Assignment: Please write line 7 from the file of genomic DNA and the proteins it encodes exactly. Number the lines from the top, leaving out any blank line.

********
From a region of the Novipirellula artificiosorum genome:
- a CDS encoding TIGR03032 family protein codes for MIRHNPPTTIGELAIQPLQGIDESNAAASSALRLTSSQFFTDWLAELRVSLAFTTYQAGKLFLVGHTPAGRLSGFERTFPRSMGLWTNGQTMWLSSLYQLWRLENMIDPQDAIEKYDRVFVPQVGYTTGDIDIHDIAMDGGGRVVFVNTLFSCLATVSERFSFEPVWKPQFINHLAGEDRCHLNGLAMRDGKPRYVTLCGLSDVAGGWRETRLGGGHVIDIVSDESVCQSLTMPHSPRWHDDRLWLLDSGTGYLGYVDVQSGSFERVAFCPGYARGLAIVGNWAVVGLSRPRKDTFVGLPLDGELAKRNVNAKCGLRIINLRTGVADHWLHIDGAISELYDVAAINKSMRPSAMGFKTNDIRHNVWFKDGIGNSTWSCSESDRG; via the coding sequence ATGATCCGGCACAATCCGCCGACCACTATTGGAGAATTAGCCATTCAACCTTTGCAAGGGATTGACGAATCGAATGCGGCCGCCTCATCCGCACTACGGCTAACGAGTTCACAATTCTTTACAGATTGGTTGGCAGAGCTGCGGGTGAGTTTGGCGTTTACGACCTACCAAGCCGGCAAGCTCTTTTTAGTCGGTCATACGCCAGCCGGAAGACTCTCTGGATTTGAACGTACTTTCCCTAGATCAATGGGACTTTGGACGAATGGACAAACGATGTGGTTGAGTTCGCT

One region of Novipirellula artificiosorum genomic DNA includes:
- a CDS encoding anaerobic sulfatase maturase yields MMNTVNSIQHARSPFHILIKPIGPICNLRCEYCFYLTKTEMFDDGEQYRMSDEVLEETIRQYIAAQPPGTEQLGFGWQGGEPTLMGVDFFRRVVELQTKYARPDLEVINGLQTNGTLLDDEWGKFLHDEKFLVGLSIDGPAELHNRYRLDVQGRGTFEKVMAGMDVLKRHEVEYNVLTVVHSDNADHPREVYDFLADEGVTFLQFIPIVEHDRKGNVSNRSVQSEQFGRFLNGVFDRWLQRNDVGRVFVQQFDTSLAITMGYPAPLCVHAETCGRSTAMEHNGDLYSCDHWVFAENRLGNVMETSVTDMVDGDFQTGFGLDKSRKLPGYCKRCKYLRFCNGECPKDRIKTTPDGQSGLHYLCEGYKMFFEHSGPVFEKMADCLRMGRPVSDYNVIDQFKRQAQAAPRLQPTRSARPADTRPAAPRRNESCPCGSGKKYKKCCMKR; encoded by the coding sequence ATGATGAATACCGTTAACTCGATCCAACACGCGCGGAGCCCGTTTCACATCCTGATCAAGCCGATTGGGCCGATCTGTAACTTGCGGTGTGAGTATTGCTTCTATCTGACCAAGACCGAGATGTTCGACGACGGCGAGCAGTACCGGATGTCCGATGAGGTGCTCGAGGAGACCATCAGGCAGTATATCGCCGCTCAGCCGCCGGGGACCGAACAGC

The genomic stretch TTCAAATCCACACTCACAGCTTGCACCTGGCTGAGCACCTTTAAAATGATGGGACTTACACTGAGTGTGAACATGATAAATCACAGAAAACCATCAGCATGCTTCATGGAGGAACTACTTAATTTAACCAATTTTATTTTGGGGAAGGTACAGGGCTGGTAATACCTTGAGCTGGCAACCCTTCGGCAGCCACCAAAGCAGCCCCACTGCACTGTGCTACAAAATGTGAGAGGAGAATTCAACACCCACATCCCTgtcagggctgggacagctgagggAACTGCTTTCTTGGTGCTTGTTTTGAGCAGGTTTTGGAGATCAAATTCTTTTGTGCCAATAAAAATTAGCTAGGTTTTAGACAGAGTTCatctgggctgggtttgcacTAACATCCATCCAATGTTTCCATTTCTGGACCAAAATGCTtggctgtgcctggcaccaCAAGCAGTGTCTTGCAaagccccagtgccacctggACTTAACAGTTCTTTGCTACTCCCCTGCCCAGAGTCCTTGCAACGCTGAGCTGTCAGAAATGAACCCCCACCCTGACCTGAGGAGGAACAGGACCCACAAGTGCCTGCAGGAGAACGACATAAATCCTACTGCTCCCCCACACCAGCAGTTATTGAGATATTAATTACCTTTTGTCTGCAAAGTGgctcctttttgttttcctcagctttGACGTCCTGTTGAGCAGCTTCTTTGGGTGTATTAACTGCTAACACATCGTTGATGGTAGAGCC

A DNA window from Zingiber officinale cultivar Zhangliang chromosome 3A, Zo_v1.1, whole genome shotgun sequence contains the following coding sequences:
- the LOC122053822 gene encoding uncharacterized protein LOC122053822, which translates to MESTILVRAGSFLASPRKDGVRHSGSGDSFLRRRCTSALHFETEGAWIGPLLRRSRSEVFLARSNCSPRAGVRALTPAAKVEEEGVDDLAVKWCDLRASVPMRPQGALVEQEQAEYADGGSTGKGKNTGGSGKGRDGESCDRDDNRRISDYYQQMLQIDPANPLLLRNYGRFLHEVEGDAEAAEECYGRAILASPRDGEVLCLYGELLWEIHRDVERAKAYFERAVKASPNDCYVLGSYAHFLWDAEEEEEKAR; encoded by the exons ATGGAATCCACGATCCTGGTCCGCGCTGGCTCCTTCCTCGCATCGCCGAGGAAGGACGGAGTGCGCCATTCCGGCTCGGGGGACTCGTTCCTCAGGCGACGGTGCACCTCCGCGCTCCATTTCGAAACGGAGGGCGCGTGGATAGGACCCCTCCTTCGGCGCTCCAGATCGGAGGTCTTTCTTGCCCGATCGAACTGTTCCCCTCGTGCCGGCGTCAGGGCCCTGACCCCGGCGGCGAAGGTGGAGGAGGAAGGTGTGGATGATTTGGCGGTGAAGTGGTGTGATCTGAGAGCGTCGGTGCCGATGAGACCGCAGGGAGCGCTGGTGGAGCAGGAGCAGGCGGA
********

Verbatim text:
- the LOC122053822 gene encoding uncharacterized protein LOC122053822, which translates to MESTILVRAGSFLASPRKDGVRHSGSGDSFLRRRCTSALHFETEGAWIGPLLRRSRSEVFLARSNCSPRAGVRALTPAAKVEEEGVDDLAVKWCDLRASVPMRPQGALVEQEQAEYADGGSTGKGKNTGGSGKGRDGESCDRDDNRRISDYYQQMLQIDPANPLLLRNYGRFLHEVEGDAEAAEECYGRAILASPRDGEVLCLYGELLWEIHRDVERAKAYFERAVKASPNDCYVLGSYAHFLWDAEEEEEKAR; encoded by the exons ATGGAATCCACGATCCTGGTCCGCGCTGGCTCCTTCCTCGCATCGCCGAGGAAGGACGGAGTGCGCCATTCCGGCTCGGGGGACTCGTTCCTCAGGCGACGGTGCACCTCCGCGCTCCATTTCGAAACGGAGGGCGCGTGGATAGGACCCCTCCTTCGGCGCTCCAGATCGGAGGTCTTTCTTGCCCGATCGAACTGTTCCCCTCGTGCCGGCGTCAGGGCCCTGACCCCGGCGGCGAAGGTGGAGGAGGAAGGTGTGGATGATTTGGCGGTGAAGTGGTGTGATCTGAGAGCGTCGGTGCCGATGAGACCGCAGGGAGCGCTGGTGGAGCAGGAGCAGGCGGA